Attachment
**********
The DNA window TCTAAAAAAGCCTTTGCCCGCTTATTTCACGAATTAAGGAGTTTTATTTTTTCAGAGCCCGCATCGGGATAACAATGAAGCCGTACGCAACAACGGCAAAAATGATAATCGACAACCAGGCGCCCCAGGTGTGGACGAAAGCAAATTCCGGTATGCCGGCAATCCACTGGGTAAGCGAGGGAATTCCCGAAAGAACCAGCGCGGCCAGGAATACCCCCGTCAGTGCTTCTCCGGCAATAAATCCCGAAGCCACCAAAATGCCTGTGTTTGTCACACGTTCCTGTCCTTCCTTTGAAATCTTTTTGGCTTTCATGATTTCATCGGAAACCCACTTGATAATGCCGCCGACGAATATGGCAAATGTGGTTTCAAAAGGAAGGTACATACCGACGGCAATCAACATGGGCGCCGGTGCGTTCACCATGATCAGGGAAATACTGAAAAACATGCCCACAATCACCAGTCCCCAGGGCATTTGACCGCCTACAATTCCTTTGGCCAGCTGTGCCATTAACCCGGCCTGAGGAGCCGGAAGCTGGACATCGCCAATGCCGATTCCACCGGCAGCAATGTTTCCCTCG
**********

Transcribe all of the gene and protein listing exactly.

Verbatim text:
The DNA window TCTAAAAAAGCCTTTGCCCGCTTATTTCACGAATTAAGGAGTTTTATTTTTTCAGAGCCCGCATCGGGATAACAATGAAGCCGTACGCAACAACGGCAAAAATGATAATCGACAACCAGGCGCCCCAGGTGTGGACGAAAGCAAATTCCGGTATGCCGGCAATCCACTGGGTAAGCGAGGGAATTCCCGAAAGAACCAGCGCGGCCAGGAATACCCCCGTCAGTGCTTCTCCGGCAATAAATCCCGAAGCCACCAAAATGCCTGTGTTTGTCACACGTTCCTGTCCTTCCTTTGAAATCTTTTTGGCTTTCATGATTTCATCGGAAACCCACTTGATAATGCCGCCGACGAATATGGCAAATGTGGTTTCAAAAGGAAGGTACATACCGACGGCAATCAACATGGGCGCCGGTGCGTTCACCATGATCAGGGAAATACTGAAAAACATGCCCACAATCACCAGTCCCCAGGGCATTTGACCGCCTACAATTCCTTTGGCCAGCTGTGCCATTAACCCGGCCTGAGGAGCCGGAAGCTGGACATCGCCAATGCCGATTCCACCGGCAGCAATGTTTCCCTCG